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Easy Gratitude for Improved Mood: Interview With an Expert

Benefits of gratitude in challenging times and beyond.

“If we want to be happy, gratitude is important. If we want to have a sense of well-being, gratitude is indeed important.” — Prof. Paul Mills, Chief of Behavioral Medicine, U.C. San Diego.

WAYHOME Studio/Shutterstock
Source: WAYHOME Studio/Shutterstock

The holidays are a time when we’re supposed to feel grateful, right? But what happens when you don’t feel so grateful? You’re likely concerned about COVID-19 right now. Perhaps you’re altering your holiday plans due to the pandemic and may not see as many loved ones. It’s a challenging time, there’s no question about it. However, there’s a technique you can employ to feel a bit better even though you might not feel so grateful this year. Paradoxically enough, it’s gratitude and it’s quite easy to do.

Think gratitude is just obligatory drudgery for the holidays — a one-off meaningless parroting of the basic, “I have food on my plate and a roof over my head?" Think again.

What if saying your gratitudes instead were a tool that might actually help improve your mood? Studies show promise in demonstrating exactly that scenario. Simple, with essentially no training needed to potentially feel better.

Intrigued? Thought so.

“We saw significant reductions in depression (from study participants practicing gratitude)." — Prof. Paul Mills

In fact, I was fortunate to interview an expert on gratitude, Prof. Paul Mills, Chief of Behavioral Medicine at the University of California, San Diego in the following video regarding gratitude. Prof. Mills’ studies on gratitude revealed that practicing gratitude has significant positive effects on mood and well-being.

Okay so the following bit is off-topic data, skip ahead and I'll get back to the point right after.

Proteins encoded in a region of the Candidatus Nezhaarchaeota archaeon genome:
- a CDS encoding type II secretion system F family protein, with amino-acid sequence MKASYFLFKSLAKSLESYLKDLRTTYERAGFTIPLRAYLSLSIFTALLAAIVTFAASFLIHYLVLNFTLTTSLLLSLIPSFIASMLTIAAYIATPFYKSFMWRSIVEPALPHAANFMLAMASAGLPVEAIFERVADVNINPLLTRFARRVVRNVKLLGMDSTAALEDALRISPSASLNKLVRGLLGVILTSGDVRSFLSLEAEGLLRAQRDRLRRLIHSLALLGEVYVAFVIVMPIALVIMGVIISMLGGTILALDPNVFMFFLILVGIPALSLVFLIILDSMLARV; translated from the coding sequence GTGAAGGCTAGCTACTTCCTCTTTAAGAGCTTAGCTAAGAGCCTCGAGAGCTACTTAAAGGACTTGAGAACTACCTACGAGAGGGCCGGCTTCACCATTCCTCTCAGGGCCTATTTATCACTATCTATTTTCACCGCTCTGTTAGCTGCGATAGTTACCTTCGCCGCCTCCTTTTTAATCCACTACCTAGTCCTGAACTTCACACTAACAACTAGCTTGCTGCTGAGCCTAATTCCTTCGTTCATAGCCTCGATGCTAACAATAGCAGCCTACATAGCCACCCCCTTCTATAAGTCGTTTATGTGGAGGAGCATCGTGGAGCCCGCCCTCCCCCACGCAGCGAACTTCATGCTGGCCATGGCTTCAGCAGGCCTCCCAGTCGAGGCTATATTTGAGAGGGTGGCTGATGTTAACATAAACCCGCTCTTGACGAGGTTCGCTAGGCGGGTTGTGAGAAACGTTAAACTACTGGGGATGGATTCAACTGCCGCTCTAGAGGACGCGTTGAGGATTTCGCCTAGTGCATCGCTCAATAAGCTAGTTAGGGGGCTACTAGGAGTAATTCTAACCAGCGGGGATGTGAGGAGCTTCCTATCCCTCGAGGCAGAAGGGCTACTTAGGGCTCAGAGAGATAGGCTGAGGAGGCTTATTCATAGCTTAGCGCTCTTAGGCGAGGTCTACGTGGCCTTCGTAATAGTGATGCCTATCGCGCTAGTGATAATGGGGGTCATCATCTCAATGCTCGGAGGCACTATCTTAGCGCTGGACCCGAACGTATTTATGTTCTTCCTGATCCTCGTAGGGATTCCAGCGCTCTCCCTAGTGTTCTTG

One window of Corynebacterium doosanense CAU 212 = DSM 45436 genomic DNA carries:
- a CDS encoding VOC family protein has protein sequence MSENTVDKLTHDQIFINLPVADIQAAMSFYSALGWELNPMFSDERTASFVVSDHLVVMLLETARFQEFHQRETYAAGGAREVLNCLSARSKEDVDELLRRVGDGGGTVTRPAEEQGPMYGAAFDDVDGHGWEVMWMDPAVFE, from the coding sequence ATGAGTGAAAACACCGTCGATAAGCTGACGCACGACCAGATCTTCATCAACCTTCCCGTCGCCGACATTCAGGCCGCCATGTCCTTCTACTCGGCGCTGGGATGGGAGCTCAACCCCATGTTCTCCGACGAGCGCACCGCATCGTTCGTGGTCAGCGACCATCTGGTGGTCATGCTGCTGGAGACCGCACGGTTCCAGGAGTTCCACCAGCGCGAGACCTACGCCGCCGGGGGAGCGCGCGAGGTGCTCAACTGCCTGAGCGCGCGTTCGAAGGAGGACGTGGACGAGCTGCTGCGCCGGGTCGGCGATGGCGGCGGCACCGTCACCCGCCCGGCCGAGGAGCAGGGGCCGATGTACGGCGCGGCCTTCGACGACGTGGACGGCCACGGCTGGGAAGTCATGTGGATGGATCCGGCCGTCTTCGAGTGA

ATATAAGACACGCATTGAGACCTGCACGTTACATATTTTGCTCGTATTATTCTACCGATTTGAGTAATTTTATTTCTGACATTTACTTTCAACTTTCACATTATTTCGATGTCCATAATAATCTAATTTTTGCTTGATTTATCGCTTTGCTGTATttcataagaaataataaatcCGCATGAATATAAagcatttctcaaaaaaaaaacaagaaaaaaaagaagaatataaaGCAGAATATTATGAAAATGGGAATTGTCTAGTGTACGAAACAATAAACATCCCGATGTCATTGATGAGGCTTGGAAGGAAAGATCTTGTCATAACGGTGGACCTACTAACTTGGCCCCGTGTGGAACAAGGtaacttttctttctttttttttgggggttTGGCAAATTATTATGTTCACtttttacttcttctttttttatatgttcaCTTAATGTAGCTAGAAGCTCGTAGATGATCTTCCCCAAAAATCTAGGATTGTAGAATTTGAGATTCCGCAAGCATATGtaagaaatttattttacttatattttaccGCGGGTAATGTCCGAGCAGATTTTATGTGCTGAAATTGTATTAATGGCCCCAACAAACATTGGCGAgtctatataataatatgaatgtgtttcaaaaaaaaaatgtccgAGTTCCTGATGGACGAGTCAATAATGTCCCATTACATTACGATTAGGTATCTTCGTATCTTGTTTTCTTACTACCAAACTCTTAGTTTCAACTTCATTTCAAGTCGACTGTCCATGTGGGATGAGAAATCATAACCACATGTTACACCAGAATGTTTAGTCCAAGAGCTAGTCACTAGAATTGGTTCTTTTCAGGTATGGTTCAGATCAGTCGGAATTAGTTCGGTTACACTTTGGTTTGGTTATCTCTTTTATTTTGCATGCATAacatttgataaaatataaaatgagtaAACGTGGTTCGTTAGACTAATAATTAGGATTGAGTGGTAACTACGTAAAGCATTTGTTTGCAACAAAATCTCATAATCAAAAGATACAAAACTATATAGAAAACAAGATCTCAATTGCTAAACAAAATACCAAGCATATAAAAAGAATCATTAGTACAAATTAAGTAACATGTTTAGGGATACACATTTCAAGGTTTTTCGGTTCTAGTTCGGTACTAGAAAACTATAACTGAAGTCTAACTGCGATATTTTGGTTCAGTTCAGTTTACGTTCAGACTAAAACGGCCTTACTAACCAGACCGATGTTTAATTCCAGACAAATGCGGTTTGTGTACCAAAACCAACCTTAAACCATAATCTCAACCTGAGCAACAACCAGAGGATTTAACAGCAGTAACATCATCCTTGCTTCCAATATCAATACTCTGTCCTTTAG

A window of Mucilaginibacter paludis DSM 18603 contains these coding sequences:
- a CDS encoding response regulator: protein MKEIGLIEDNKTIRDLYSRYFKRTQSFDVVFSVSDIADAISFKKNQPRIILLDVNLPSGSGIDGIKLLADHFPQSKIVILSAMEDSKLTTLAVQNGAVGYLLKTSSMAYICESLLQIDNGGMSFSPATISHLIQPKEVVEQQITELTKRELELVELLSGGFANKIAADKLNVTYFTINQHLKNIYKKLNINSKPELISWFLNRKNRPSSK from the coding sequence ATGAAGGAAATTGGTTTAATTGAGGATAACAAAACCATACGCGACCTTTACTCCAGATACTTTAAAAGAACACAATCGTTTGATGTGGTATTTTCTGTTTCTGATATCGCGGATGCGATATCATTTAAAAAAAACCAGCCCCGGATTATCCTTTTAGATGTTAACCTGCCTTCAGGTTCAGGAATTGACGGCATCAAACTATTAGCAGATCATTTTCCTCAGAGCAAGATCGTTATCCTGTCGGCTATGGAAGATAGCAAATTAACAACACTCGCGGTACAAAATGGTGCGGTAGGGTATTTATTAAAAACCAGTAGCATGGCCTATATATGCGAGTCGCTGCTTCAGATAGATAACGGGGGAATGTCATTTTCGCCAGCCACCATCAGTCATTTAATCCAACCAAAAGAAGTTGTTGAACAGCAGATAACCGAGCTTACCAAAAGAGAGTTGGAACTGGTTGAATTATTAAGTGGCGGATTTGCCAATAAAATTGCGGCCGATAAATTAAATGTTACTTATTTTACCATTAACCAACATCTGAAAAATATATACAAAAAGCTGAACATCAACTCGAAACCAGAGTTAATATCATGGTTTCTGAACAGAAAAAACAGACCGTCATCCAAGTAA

“On the one hand, we can understand gratitude as… a faculty of the soul that endows us with the gifts of meaning and well-being. On the other hand, we can understand gratitude as a profound love... When we experience gratitude, we participate in the manifestation of creation… essentially the ongoing movement of love, of which is our essential identity.” — Prof. Paul Mills on Gratitude

Even a brief gratitude intervention of two weeks may increase feelings of well-being. In fact, gratitude interventions have been found to improve depressed mood, and individuals with more gratitude-related and mindfulness-related personality traits enjoy a greater sense of psychological well-being. This simple technique may lift your mood and assist you in appreciating your life, even the small aspects of it. In fact, it may improve physical health and reduce inflammation, as was discovered in this study on heart failure patients.

“Inflammatory biomarkers (of study participants practicing gratitude) went down 24%, which was unexpected and frankly, really remarkable.” — Prof. Paul Mills

Gratitude combined with spirituality may have additional positive well-being effects. Additionally, one’s perceived stress may have an impact on the effects of gratitude, as well.

So, how do I practice gratitude?

Say three gratitudes each day for at least seven consecutive days, such as: “I am grateful for_____,” “I am grateful for_____” and “I am grateful for___”. (Two weeks of gratitudes may be even better.)

At least two must be unique each time. Here are a few examples. They can be small gratitudes, such as “I am grateful for tonight’s beautiful sunset” or “I am grateful for getting a good night’s sleep last night” or larger gratitudes such as, “I am grateful for having a loving spouse” or “I am grateful for my pet who loves me even when I’m having a bad day.”

Hint: Don’t cheat yourself by writing it all in one sentence and saying, “I am grateful for ___, ___, and ___.”

Source: Andrey_Popov/Shutterstock

You may find that saying these three simple sentences lifts your mood to the point that you decide to continue this exercise. In fact, it was discovered that a two-week gratitude intervention actually increased participants’ sense of well-being, sleep quality, and optimism while decreasing blood pressure. Perhaps you decide to say a few gratitudes when you’re feeling blue to lift your mood and may even find a slight improvement in your sleep (especially if the gratitude exercise is conducted just before bedtime).

When I have assigned this exercise in my college classes, invariably students report back that they felt an increased feeling of well-being after performing the assignment. In fact, some students have told me that they continue this exercise daily due to the lifting effect it has on their mood.

So give it a try! You might be grateful you did.

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